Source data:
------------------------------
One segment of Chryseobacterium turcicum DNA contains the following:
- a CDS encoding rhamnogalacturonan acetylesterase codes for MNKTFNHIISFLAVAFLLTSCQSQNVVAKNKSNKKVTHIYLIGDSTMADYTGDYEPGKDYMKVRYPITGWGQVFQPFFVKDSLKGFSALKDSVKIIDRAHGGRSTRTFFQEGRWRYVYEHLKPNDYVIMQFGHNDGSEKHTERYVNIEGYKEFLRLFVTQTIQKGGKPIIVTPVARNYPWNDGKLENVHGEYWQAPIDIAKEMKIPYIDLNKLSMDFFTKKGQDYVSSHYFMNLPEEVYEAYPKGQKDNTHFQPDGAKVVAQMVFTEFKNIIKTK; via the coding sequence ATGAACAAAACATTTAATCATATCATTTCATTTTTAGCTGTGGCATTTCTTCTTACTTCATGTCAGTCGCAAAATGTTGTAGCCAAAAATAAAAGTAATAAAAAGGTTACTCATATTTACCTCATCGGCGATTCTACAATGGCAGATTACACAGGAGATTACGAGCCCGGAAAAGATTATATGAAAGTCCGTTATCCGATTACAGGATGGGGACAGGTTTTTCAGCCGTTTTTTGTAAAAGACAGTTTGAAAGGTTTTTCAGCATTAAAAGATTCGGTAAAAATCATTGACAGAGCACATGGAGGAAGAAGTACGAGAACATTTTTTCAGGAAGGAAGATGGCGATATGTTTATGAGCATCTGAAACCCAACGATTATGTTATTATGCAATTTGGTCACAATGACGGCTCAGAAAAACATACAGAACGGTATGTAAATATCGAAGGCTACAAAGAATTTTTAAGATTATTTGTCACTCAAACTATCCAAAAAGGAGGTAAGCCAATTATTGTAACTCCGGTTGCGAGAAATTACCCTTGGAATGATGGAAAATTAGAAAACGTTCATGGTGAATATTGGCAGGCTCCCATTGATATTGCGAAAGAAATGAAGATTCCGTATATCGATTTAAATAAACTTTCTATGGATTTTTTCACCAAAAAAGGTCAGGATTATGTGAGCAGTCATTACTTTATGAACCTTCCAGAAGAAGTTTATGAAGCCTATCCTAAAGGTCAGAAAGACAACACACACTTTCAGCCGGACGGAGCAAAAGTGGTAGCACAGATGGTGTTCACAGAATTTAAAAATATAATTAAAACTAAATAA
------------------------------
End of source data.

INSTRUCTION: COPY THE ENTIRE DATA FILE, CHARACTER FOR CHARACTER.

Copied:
One segment of Chryseobacterium turcicum DNA contains the following:
- a CDS encoding rhamnogalacturonan acetylesterase codes for MNKTFNHIISFLAVAFLLTSCQSQNVVAKNKSNKKVTHIYLIGDSTMADYTGDYEPGKDYMKVRYPITGWGQVFQPFFVKDSLKGFSALKDSVKIIDRAHGGRSTRTFFQEGRWRYVYEHLKPNDYVIMQFGHNDGSEKHTERYVNIEGYKEFLRLFVTQTIQKGGKPIIVTPVARNYPWNDGKLENVHGEYWQAPIDIAKEMKIPYIDLNKLSMDFFTKKGQDYVSSHYFMNLPEEVYEAYPKGQKDNTHFQPDGAKVVAQMVFTEFKNIIKTK; via the coding sequence ATGAACAAAACATTTAATCATATCATTTCATTTTTAGCTGTGGCATTTCTTCTTACTTCATGTCAGTCGCAAAATGTTGTAGCCAAAAATAAAAGTAATAAAAAGGTTACTCATATTTACCTCATCGGCGATTCTACAATGGCAGATTACACAGGAGATTACGAGCCCGGAAAAGATTATATGAAAGTCCGTTATCCGATTACAGGATGGGGACAGGTTTTTCAGCCGTTTTTTGTAAAAGACAGTTTGAAAGGTTTTTCAGCATTAAAAGATTCGGTAAAAATCATTGACAGAGCACATGGAGGAAGAAGTACGAGAACATTTTTTCAGGAAGGAAGATGGCGATATGTTTATGAGCATCTGAAACCCAACGATTATGTTATTATGCAATTTGGTCACAATGACGGCTCAGAAAAACATACAGAACGGTATGTAAATATCGAAGGCTACAAAGAATTTTTAAGATTATTTGTCACTCAAACTATCCAAAAAGGAGGTAAGCCAATTATTGTAACTCCGGTTGCGAGAAATTACCCTTGGAATGATGGAAAATTAGAAAACGTTCATGGTGAATATTGGCAGGCTCCCATTGATATTGCGAAAGAAATGAAGATTCCGTATATCGATTTAAATAAACTTTCTATGGATTTTTTCACCAAAAAAGGTCAGGATTATGTGAGCAGTCATTACTTTATGAACCTTCCAGAAGAAGTTTATGAAGCCTATCCTAAAGGTCAGAAAGACAACACACACTTTCAGCCGGACGGAGCAAAAGTGGTAGCACAGATGGTGTTCACAGAATTTAAAAATATAATTAAAACTAAATAA